The Arab Gulf States Institute in Washington's eighth annual Petro Diplomacy conference examined the upheaval in the oil and gas markets following Russia’s invasion of Ukraine and the role of Gulf Arab oil producing states in meeting the sudden demand surge.
President Joseph R. Biden Jr.’s decision to unilaterally release 180 million barrels of oil from the United States’ Strategic Petroleum Reserve raises questions as to the continued relevance of the OPEC+ alliance led by Saudi Arabia and Russia. It also signals a reversal of roles with the United States now effectively acting as the swing producer for a market in turmoil following what has been viewed as a lukewarm response to the Ukraine crisis by the OPEC+ producers.
Biden said on March 31 that the volume to be released is the “largest release from our national reserve in our history,” and is designed as a “wartime bridge” for six months. This translates into 1 million barrels per day of oil being sold each month. At the end of the six months, U.S. oil production is expected to have risen by a roughly equal volume. Revenue from the sale will be used to restock the reserve when prices are lower, Biden said.
The oil market was already tight on the supply side before the February 24 Russian invasion of Ukraine. A number of OPEC+ producers failed to meet higher quotas as the group began the gradual tapering of the production cuts agreed to in April 2020 at the onset of the coronavirus pandemic. The International Energy Agency, in its March Oil Market Report, estimated that the shortfall between the OPEC+ target and actual production in February was 1.1 mb/d.
The IEA sees potential for the loss of 3 mb/d of Russian oil supply in April as a result of a cascade of international sanctions imposed on Moscow. These have, for the most part, excluded direct sanctions on Russia’s energy sector, though the complex web of financial and banking sanctions has deterred trade in Russian oil. In early March, the Biden administration said it would no longer import oil, liquefied natural gas, or coal from Russia as part of an effort to deplete Russian President Vladimir Putin’s “war chest of foreign reserves.”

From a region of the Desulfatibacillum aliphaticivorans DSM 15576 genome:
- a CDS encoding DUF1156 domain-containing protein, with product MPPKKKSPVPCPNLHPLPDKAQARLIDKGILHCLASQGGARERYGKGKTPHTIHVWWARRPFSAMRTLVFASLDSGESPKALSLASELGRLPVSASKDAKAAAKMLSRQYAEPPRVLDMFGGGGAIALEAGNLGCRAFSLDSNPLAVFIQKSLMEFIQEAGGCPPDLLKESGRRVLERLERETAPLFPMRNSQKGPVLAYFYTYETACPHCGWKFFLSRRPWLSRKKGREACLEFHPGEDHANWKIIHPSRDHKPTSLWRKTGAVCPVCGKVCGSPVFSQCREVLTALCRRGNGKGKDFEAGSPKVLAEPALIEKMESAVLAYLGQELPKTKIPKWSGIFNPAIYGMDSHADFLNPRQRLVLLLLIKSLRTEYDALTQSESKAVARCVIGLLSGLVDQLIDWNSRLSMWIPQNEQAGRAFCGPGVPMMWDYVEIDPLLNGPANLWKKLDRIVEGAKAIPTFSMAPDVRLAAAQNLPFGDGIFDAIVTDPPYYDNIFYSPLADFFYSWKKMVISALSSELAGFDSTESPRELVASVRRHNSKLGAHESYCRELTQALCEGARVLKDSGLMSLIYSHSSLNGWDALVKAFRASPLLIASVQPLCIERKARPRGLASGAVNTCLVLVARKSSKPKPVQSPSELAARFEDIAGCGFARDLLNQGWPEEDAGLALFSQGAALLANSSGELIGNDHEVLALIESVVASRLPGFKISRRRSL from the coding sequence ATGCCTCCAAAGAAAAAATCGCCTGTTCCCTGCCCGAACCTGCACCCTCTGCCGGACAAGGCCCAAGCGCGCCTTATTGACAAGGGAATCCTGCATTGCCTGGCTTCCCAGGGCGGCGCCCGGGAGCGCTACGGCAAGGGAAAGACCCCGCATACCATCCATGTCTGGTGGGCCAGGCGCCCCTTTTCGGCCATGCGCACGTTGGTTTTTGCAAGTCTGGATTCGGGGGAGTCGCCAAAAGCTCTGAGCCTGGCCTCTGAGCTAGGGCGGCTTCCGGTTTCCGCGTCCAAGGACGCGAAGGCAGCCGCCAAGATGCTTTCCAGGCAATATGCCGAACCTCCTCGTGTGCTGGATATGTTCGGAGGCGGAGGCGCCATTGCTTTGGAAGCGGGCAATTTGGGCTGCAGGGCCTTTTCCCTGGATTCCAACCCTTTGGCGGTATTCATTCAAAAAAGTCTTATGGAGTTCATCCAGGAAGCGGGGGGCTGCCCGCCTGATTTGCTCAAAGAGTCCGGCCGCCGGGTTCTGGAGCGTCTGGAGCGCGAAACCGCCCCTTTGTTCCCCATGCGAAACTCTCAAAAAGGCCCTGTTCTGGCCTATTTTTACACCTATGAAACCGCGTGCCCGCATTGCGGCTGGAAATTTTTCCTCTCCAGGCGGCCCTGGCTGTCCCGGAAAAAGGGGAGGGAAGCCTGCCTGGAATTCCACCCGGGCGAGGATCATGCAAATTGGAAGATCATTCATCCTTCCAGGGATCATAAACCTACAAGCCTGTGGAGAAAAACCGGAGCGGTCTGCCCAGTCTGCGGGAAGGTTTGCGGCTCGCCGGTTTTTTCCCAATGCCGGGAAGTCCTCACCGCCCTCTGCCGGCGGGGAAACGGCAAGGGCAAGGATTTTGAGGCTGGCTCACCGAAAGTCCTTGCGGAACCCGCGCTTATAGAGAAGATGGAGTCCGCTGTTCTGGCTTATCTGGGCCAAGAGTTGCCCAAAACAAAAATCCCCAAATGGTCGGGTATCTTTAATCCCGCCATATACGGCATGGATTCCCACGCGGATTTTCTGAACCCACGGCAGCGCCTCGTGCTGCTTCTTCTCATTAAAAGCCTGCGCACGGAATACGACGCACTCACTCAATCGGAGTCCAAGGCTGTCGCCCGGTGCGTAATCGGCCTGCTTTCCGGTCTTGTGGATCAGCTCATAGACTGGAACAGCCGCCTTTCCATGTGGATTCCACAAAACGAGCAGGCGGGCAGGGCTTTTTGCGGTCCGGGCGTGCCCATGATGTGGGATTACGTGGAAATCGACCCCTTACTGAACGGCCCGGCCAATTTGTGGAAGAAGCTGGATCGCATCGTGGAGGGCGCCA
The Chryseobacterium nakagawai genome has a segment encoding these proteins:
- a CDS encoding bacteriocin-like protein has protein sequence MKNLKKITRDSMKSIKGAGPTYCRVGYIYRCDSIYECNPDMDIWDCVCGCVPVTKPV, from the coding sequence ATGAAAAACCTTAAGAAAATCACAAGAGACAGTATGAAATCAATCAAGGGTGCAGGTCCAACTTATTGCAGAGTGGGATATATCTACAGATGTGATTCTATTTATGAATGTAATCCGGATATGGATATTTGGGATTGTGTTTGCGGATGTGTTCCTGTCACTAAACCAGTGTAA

The United Kingdom also said it would phase out Russian oil imports by the end of the year. Canada and Australia have also declared a ban on Russian imports, but the European Union, the largest market for Russian oil, is finding it harder to replace Russian barrels. The EU has faced opposition to proposals to extend sanctions to energy imports from several of its members, particularly Germany, which is heavily reliant on imports of Russian oil and gas.
Biden called “Putin’s war” one of two main reasons for the surge in gasoline prices in the United States. The other was the post-pandemic recovery in the United States, which meant that “demand for oil shot back up much faster than the supply,” causing the cost of gasoline to rise by nearly $1 per gallon since the start of the year, he said. With mid-term elections due in November, failure to bring down prices at the pump could prove a liability for the Biden administration and partly explains the decision to proceed with the Strategic Petroleum Reserve release unilaterally rather than through the IEA’s emergency response mechanism.